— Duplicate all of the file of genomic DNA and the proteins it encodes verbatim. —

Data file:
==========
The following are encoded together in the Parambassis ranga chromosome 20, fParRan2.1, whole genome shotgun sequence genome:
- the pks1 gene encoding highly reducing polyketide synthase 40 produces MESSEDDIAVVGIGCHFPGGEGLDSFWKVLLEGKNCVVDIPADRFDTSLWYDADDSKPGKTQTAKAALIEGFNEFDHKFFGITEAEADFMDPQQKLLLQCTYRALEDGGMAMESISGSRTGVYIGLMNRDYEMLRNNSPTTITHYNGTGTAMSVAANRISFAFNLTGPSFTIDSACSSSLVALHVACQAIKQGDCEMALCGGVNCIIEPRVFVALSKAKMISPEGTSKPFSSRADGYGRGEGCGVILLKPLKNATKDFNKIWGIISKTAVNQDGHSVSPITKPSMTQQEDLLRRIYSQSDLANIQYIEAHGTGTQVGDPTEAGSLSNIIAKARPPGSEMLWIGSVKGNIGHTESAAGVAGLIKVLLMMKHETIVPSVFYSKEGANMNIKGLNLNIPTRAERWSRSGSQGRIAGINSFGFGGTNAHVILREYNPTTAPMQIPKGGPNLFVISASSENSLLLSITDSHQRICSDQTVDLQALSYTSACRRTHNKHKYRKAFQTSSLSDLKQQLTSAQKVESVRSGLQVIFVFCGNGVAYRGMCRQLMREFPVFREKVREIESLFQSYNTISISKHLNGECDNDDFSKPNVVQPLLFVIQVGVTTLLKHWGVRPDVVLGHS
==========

The following are encoded together in the Parambassis ranga chromosome 20, fParRan2.1, whole genome shotgun sequence genome:
- the pks1 gene encoding highly reducing polyketide synthase 40 produces MESSEDDIAVVGIGCHFPGGEGLDSFWKVLLEGKNCVVDIPADRFDTSLWYDADDSKPGKTQTAKAALIEGFNEFDHKFFGITEAEADFMDPQQKLLLQCTYRALEDGGMAMESISGSRTGVYIGLMNRDYEMLRNNSPTTITHYNGTGTAMSVAANRISFAFNLTGPSFTIDSACSSSLVALHVACQAIKQGDCEMALCGGVNCIIEPRVFVALSKAKMISPEGTSKPFSSRADGYGRGEGCGVILLKPLKNATKDFNKIWGIISKTAVNQDGHSVSPITKPSMTQQEDLLRRIYSQSDLANIQYIEAHGTGTQVGDPTEAGSLSNIIAKARPPGSEMLWIGSVKGNIGHTESAAGVAGLIKVLLMMKHETIVPSVFYSKEGANMNIKGLNLNIPTRAERWSRSGSQGRIAGINSFGFGGTNAHVILREYNPTTAPMQIPKGGPNLFVISASSENSLLLSITDSHQRICSDQTVDLQALSYTSACRRTHNKHKYRKAFQTSSLSDLKQQLTSAQKVESVRSGLQVIFVFCGNGVAYRGMCRQLMREFPVFREKVREIESLFQSYNTISISKHLNGECDNDDFSKPNVVQPLLFVIQVGVTTLLKHWGVRPDVVLGHS